World must improve water use to feed itself, say scientists
Water management practices worldwide must change drastically if humanity is to grow enough crops to feed itself over the next 50 years, according to a comprehensive assessment of water use in agriculture - the first of its kind.
Water scarcity and agriculture are closely connected, as food production uses up to 70 times more water than is needed for drinking, cooking, washing and bathing, scientists who conducted the International Water Management Institute study said.
Having looked at how we have managed water over the last 50 years and the present state of the resource worldwide, the international team of hundreds of experts who conducted the study found that a third of the world’s population – or over 2 billion people – already suffers from water scarcity.
For about one in four people worldwide this is because they do not have the infrastructure to extract water from the earth, which the report’s authors term “economic water scarcity.” Another 1 billion live in dry areas where there is simply not enough water.
“The last 50 years of water management are no model for the future when it comes to dealing with water scarcity,” said Frank Rijbsberman, IWMI director general.
“We need radical change in the institutions and organizations responsible for managing our earth’s water supplies and a vastly different way of thinking about water management – whether the individual concerned is an engineer or a donor agency or a farmer in Malawi,” he said.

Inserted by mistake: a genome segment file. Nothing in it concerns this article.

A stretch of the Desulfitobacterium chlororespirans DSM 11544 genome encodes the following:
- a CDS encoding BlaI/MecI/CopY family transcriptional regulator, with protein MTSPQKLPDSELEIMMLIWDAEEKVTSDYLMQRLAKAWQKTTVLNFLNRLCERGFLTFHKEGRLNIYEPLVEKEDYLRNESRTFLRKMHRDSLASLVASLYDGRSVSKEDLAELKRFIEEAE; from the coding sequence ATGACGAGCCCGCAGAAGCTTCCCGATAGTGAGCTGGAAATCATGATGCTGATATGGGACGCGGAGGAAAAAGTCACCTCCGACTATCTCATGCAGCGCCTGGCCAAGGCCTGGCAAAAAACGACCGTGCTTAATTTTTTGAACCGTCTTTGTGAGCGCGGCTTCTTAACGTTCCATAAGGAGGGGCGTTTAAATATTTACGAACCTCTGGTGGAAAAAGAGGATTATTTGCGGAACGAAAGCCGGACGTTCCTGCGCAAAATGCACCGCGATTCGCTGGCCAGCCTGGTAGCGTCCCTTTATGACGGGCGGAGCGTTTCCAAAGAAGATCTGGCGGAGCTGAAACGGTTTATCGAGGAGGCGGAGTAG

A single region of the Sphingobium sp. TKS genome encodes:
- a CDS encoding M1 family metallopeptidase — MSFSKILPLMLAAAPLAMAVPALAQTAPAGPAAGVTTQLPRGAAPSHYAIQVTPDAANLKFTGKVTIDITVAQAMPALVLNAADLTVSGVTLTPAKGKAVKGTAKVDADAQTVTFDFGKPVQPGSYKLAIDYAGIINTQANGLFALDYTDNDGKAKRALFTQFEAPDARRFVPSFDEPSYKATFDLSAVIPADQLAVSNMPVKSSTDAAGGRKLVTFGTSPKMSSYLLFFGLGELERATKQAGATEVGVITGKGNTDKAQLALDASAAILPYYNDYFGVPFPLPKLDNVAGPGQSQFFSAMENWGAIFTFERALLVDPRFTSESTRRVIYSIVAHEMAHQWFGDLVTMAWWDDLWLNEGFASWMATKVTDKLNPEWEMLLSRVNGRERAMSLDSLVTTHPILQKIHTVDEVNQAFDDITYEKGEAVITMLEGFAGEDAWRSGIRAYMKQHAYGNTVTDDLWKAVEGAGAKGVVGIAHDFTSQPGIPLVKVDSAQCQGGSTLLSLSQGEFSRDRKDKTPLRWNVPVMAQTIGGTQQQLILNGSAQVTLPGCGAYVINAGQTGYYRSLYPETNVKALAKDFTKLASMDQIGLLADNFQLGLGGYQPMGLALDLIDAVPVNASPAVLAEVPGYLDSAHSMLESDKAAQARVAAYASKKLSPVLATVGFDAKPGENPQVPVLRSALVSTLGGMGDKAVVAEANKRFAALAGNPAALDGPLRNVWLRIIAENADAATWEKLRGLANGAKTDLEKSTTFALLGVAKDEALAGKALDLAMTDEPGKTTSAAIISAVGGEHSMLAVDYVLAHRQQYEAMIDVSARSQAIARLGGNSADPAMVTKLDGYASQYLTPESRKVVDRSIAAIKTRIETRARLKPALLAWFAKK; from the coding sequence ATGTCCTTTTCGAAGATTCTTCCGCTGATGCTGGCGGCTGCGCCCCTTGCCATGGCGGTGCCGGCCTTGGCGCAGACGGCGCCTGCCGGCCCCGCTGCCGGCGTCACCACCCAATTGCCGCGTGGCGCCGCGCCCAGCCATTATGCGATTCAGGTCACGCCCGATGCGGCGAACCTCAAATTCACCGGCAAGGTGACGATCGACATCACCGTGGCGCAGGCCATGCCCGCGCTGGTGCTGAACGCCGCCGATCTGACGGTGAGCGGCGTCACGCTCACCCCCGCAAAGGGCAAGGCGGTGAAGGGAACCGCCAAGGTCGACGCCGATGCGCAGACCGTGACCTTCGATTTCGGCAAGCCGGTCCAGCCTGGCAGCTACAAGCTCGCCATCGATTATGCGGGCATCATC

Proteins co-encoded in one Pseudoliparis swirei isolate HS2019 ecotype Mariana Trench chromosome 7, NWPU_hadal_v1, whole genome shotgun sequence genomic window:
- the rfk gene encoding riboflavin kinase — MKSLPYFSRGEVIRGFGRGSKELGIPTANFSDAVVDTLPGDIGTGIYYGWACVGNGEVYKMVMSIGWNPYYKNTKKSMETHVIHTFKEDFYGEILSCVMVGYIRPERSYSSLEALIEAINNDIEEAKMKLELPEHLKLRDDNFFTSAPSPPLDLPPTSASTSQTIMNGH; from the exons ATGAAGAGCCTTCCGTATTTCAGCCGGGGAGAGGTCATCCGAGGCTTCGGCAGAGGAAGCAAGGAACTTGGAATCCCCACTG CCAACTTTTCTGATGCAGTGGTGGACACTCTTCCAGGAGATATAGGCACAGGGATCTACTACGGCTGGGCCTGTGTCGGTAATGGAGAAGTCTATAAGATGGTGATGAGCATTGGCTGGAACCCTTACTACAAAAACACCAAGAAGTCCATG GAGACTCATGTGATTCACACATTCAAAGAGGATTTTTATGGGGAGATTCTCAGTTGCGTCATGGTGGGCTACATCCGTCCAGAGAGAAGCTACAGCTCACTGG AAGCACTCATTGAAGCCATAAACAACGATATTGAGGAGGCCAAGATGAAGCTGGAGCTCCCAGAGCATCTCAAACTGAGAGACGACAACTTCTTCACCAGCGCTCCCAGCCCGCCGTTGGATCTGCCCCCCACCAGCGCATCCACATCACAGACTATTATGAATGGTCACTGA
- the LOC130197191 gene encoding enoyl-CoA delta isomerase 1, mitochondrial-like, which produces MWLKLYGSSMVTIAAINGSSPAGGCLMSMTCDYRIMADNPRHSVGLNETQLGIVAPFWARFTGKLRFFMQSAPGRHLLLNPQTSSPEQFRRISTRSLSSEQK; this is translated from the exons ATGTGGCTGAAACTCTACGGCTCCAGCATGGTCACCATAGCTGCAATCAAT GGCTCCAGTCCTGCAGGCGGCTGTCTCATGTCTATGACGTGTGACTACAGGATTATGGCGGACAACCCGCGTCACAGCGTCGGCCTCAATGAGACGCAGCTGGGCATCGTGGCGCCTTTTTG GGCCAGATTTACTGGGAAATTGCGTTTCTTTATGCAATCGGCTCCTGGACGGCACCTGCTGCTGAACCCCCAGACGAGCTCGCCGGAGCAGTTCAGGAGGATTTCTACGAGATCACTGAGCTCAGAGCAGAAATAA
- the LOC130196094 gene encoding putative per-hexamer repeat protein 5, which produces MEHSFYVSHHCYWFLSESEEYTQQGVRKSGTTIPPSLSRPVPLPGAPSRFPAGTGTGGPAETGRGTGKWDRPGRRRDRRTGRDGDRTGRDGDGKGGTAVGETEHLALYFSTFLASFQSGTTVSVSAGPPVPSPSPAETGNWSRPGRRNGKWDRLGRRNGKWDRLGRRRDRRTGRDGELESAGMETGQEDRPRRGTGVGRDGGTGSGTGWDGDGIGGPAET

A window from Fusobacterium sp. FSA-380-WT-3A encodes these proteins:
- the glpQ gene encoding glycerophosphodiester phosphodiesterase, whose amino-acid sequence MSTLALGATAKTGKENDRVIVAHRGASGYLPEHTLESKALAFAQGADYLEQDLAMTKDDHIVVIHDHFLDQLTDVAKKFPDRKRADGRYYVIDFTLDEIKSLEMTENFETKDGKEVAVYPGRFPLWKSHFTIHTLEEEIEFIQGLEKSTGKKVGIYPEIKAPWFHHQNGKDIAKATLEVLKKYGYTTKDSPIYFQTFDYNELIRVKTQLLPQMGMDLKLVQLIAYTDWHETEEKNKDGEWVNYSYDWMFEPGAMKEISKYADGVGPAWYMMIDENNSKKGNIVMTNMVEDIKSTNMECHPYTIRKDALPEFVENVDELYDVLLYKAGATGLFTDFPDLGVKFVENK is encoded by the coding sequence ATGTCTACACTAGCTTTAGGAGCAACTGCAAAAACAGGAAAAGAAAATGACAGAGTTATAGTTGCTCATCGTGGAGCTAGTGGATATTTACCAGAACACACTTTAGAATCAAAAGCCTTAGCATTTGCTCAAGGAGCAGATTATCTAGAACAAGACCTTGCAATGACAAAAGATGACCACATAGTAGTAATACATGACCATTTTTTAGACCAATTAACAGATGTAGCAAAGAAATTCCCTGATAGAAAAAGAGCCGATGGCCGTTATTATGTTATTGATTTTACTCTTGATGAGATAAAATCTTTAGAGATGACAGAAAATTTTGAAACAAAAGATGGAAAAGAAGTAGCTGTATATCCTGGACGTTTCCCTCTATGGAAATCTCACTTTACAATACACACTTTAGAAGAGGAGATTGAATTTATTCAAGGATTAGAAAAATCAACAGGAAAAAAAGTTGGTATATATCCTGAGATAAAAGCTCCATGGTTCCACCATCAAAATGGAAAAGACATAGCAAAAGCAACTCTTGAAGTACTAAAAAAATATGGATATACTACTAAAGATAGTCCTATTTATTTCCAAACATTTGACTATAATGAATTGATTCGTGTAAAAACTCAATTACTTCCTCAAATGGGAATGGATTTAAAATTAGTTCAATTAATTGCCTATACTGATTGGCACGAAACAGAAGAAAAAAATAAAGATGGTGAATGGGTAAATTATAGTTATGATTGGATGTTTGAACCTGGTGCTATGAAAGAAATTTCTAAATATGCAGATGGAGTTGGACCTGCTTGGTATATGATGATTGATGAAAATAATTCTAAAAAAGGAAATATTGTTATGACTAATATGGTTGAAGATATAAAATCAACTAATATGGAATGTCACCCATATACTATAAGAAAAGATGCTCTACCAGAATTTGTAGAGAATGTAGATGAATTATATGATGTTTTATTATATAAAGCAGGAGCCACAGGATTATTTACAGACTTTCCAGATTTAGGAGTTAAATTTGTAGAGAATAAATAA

But if lessons are learnt from the last half a decade and the available science and technology used, improvements in the efficiency of agricultural water management can produce spectacular benefits for the global poor.
“More water is needed for poverty alleviation, for food production, for cities and industries, yet taking more water from our ecosystems threatens our life support system,” said David Molden of the International Water Management Institute (IWMI).
Faced with a growing population and dwindling water resources, humanity has three choices – to irrigate drylands, turn humid forests into fields, or improve on the current ratio of water used to food produced.
The IWMI experts unsuprisingly call for the third option as the only sustainable one – and list ways that this can be achieved. Semi-humid African savannahs, in particular, are pinpointed as areas where substantial benefits can be achieved with relatively little effort, with a combination of the right choice of crop and simple infrastructure.
IWMI’s advice to all the ‘managers’ of the earth’s water resources also includes:
· Seeing water as a finite resource
· Getting water to poor people through affordable small-scale technologies
· Increasing water productivity – the use of higher yielding crop varieties
· Using rain-fed alongside irrigated agricultural techniques
· Managing water with several ecosystems in mind
· Improving state governance of water
The IWMI study was published as part of World Water Week, an international event linking water and development, taking place in Stockholm this week.
Further information can be found on the IWMI website.
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